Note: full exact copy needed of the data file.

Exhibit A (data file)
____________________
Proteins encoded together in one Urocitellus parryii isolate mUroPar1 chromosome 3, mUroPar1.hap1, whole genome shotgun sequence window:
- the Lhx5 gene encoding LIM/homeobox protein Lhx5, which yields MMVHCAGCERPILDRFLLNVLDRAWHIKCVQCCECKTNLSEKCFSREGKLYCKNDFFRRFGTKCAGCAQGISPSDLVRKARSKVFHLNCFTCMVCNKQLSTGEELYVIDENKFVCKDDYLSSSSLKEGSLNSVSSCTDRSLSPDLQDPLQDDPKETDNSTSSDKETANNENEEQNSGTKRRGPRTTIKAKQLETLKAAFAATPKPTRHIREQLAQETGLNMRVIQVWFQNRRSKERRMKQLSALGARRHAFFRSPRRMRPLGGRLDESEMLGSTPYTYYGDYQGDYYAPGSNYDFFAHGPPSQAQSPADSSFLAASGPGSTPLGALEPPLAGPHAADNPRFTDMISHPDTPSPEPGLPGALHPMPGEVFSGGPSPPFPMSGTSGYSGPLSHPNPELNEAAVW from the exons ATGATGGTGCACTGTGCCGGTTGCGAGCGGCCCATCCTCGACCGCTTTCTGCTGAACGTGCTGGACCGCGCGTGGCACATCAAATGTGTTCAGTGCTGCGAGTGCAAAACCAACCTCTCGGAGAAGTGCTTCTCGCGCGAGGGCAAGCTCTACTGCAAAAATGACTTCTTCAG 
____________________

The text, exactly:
Proteins encoded together in one Urocitellus parryii isolate mUroPar1 chromosome 3, mUroPar1.hap1, whole genome shotgun sequence window:
- the Lhx5 gene encoding LIM/homeobox protein Lhx5, which yields MMVHCAGCERPILDRFLLNVLDRAWHIKCVQCCECKTNLSEKCFSREGKLYCKNDFFRRFGTKCAGCAQGISPSDLVRKARSKVFHLNCFTCMVCNKQLSTGEELYVIDENKFVCKDDYLSSSSLKEGSLNSVSSCTDRSLSPDLQDPLQDDPKETDNSTSSDKETANNENEEQNSGTKRRGPRTTIKAKQLETLKAAFAATPKPTRHIREQLAQETGLNMRVIQVWFQNRRSKERRMKQLSALGARRHAFFRSPRRMRPLGGRLDESEMLGSTPYTYYGDYQGDYYAPGSNYDFFAHGPPSQAQSPADSSFLAASGPGSTPLGALEPPLAGPHAADNPRFTDMISHPDTPSPEPGLPGALHPMPGEVFSGGPSPPFPMSGTSGYSGPLSHPNPELNEAAVW from the exons ATGATGGTGCACTGTGCCGGTTGCGAGCGGCCCATCCTCGACCGCTTTCTGCTGAACGTGCTGGACCGCGCGTGGCACATCAAATGTGTTCAGTGCTGCGAGTGCAAAACCAACCTCTCGGAGAAGTGCTTCTCGCGCGAGGGCAAGCTCTACTGCAAAAATGACTTCTTCAG 